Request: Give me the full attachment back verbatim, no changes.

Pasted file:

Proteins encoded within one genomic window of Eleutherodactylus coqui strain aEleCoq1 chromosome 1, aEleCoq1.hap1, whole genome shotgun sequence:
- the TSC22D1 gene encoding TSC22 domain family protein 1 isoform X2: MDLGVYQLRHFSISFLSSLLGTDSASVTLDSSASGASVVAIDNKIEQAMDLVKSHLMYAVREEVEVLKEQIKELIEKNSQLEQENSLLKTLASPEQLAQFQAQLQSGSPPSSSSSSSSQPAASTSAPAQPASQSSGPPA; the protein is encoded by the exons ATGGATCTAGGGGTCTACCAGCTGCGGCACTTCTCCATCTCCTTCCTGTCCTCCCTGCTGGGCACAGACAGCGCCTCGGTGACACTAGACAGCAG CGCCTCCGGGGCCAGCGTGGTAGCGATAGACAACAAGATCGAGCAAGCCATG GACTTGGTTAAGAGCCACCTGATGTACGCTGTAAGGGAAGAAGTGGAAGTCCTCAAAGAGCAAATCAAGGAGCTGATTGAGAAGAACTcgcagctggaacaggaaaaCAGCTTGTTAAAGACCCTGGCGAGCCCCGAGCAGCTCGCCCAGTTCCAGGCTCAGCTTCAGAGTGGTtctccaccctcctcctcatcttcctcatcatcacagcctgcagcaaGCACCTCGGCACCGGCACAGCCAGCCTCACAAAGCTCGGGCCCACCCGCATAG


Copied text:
Proteins encoded within one genomic window of Eleutherodactylus coqui strain aEleCoq1 chromosome 1, aEleCoq1.hap1, whole genome shotgun sequence:
- the TSC22D1 gene encoding TSC22 domain family protein 1 isoform X2: MDLGVYQLRHFSISFLSSLLGTDSASVTLDSSASGASVVAIDNKIEQAMDLVKSHLMYAVREEVEVLKEQIKELIEKNSQLEQENSLLKTLASPEQLAQFQAQLQSGSPPSSSSSSSSQPAASTSAPAQPASQSSGPPA; the protein is encoded by the exons ATGGATCTAGGGGTCTACCAGCTGCGGCACTTCTCCATCTCCTTCCTGTCCTCCCTGCTGGGCACAGACAGCGCCTCGGTGACACTAGACAGCAG CGCCTCCGGGGCCAGCGTGGTAGCGATAGACAACAAGATCGAGCAAGCCATG GACTTGGTTAAGAGCCACCTGATGTACGCTGTAAGGGAAGAAGTGGAAGTCCTCAAAGAGCAAATCAAGGAGCTGATTGAGAAGAACTcgcagctggaacaggaaaaCAGCTTGTTAAAGACCCTGGCGAGCCCCGAGCAGCTCGCCCAGTTCCAGGCTCAGCTTCAGAGTGGTtctccaccctcctcctcatcttcctcatcatcacagcctgcagcaaGCACCTCGGCACCGGCACAGCCAGCCTCACAAAGCTCGGGCCCACCCGCATAG